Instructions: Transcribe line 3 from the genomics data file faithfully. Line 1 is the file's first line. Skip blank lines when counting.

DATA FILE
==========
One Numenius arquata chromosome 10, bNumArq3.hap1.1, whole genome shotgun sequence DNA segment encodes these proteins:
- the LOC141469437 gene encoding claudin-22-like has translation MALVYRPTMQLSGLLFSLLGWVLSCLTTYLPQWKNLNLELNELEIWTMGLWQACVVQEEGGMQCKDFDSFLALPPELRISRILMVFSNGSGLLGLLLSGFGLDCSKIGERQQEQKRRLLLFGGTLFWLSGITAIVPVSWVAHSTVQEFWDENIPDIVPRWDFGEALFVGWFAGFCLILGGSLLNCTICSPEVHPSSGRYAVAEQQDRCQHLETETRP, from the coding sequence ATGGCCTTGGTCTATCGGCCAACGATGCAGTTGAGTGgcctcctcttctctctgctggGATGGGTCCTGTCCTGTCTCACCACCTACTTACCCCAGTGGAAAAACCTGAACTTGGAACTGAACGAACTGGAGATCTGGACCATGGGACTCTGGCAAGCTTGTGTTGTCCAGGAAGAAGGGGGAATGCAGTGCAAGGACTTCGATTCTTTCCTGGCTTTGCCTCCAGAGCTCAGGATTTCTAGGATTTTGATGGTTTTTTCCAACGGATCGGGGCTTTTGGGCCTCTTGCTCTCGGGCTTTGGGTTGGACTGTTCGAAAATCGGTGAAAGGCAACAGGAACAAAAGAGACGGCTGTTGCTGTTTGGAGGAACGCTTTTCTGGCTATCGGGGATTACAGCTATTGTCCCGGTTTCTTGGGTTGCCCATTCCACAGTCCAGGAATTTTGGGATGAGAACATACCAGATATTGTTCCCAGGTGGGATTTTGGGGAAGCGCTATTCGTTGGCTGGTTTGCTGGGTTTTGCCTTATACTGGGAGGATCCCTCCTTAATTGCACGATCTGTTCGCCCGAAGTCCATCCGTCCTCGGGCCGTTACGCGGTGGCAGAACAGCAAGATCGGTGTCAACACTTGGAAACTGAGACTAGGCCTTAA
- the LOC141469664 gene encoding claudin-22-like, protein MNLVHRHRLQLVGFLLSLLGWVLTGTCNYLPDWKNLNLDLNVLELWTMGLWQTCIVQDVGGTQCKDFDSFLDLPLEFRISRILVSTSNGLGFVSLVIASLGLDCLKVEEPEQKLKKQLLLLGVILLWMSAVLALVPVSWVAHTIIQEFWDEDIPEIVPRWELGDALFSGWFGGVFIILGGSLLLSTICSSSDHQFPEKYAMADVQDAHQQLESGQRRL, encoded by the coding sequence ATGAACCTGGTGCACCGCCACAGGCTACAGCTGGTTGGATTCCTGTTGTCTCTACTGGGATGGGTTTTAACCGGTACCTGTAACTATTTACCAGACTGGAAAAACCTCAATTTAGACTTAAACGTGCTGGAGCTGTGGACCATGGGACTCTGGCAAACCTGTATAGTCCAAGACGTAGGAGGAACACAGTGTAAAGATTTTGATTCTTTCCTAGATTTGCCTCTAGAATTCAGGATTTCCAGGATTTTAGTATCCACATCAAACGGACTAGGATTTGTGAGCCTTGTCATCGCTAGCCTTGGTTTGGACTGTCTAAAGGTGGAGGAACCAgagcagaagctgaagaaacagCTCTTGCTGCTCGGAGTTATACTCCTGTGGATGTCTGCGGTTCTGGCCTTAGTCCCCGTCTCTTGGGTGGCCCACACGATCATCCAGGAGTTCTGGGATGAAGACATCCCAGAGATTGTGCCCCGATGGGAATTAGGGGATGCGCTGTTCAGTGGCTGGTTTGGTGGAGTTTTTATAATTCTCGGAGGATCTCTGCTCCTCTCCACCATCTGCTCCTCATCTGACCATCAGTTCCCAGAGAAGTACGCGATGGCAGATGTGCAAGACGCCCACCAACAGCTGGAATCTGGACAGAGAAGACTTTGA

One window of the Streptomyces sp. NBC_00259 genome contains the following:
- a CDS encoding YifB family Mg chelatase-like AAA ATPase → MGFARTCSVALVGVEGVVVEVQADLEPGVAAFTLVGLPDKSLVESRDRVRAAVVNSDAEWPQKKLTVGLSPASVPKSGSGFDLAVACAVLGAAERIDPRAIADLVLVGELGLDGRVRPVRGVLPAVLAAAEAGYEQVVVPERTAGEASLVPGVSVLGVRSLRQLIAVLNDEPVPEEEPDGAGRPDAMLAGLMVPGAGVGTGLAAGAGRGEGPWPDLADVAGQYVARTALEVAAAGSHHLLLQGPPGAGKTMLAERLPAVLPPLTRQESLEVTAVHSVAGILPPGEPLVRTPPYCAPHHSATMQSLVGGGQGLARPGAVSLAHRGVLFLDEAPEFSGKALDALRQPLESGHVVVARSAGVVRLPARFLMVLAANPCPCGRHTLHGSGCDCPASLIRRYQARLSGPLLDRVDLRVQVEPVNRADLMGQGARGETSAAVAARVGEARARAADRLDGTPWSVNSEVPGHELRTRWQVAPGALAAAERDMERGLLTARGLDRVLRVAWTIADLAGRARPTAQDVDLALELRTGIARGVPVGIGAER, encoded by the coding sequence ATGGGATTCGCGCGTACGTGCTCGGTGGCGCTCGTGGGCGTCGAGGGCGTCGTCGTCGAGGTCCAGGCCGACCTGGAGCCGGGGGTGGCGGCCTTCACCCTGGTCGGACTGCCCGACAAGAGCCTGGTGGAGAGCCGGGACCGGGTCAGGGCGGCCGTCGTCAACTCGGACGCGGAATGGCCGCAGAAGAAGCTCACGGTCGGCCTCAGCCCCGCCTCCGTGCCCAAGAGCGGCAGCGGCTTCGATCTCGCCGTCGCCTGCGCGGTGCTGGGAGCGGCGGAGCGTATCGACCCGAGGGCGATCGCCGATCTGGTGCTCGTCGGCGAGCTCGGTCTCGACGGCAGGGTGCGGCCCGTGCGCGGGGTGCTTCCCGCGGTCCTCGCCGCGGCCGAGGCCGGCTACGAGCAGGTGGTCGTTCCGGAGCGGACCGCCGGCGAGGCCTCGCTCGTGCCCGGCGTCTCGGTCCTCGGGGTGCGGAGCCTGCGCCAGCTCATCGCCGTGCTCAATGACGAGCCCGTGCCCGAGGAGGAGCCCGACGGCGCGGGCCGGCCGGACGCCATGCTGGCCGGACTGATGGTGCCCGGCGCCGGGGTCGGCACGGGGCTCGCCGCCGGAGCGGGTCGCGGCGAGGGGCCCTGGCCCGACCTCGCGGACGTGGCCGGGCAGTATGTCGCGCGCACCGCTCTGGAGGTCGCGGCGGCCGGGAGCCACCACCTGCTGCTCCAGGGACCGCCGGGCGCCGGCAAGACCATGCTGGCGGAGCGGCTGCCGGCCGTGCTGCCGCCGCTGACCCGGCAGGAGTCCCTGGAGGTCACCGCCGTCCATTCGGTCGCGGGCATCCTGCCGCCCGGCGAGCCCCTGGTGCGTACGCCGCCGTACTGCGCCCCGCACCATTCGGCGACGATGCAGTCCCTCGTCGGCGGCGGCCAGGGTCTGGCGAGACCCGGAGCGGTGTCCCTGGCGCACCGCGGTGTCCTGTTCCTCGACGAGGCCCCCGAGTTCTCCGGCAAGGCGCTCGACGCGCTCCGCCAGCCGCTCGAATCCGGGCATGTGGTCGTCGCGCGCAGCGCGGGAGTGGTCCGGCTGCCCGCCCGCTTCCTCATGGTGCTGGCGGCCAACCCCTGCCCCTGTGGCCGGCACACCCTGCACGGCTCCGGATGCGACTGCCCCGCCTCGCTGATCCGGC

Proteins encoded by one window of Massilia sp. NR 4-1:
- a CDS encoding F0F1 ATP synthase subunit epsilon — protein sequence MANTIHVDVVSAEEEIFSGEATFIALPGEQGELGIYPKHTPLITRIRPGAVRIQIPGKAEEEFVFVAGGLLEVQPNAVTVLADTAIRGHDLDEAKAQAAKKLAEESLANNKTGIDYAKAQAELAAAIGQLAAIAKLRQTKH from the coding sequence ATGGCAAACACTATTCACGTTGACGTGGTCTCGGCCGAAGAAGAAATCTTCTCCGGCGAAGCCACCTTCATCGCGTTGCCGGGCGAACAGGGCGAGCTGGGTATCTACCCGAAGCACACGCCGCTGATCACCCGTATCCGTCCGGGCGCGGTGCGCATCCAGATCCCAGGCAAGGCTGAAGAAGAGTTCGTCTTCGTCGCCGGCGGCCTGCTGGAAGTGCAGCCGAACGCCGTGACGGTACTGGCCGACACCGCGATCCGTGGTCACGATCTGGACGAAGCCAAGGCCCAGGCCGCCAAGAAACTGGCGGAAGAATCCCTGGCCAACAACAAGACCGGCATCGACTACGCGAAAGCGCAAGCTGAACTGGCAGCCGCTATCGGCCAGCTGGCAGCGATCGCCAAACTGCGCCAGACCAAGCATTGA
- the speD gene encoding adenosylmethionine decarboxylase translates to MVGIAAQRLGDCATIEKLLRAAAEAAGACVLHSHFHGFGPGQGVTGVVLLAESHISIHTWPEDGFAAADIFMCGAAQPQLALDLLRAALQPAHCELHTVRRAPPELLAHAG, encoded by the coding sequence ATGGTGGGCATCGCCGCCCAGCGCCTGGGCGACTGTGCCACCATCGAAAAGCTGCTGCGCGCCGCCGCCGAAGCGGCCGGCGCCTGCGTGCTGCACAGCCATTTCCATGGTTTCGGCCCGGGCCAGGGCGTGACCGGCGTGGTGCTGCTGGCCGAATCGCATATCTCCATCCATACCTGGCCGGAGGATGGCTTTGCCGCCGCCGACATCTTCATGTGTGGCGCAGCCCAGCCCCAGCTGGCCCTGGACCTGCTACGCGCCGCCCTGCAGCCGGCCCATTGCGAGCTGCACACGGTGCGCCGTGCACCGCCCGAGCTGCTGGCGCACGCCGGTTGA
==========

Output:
- the LOC141469664 gene encoding claudin-22-like, protein MNLVHRHRLQLVGFLLSLLGWVLTGTCNYLPDWKNLNLDLNVLELWTMGLWQTCIVQDVGGTQCKDFDSFLDLPLEFRISRILVSTSNGLGFVSLVIASLGLDCLKVEEPEQKLKKQLLLLGVILLWMSAVLALVPVSWVAHTIIQEFWDEDIPEIVPRWELGDALFSGWFGGVFIILGGSLLLSTICSSSDHQFPEKYAMADVQDAHQQLESGQRRL, encoded by the coding sequence ATGAACCTGGTGCACCGCCACAGGCTACAGCTGGTTGGATTCCTGTTGTCTCTACTGGGATGGGTTTTAACCGGTACCTGTAACTATTTACCAGACTGGAAAAACCTCAATTTAGACTTAAACGTGCTGGAGCTGTGGACCATGGGACTCTGGCAAACCTGTATAGTCCAAGACGTAGGAGGAACACAGTGTAAAGATTTTGATTCTTTCCTAGATTTGCCTCTAGAATTCAGGATTTCCAGGATTTTAGTATCCACATCAAACGGACTAGGATTTGTGAGCCTTGTCATCGCTAGCCTTGGTTTGGACTGTCTAAAGGTGGAGGAACCAgagcagaagctgaagaaacagCTCTTGCTGCTCGGAGTTATACTCCTGTGGATGTCTGCGGTTCTGGCCTTAGTCCCCGTCTCTTGGGTGGCCCACACGATCATCCAGGAGTTCTGGGATGAAGACATCCCAGAGATTGTGCCCCGATGGGAATTAGGGGATGCGCTGTTCAGTGGCTGGTTTGGTGGAGTTTTTATAATTCTCGGAGGATCTCTGCTCCTCTCCACCATCTGCTCCTCATCTGACCATCAGTTCCCAGAGAAGTACGCGATGGCAGATGTGCAAGACGCCCACCAACAGCTGGAATCTGGACAGAGAAGACTTTGA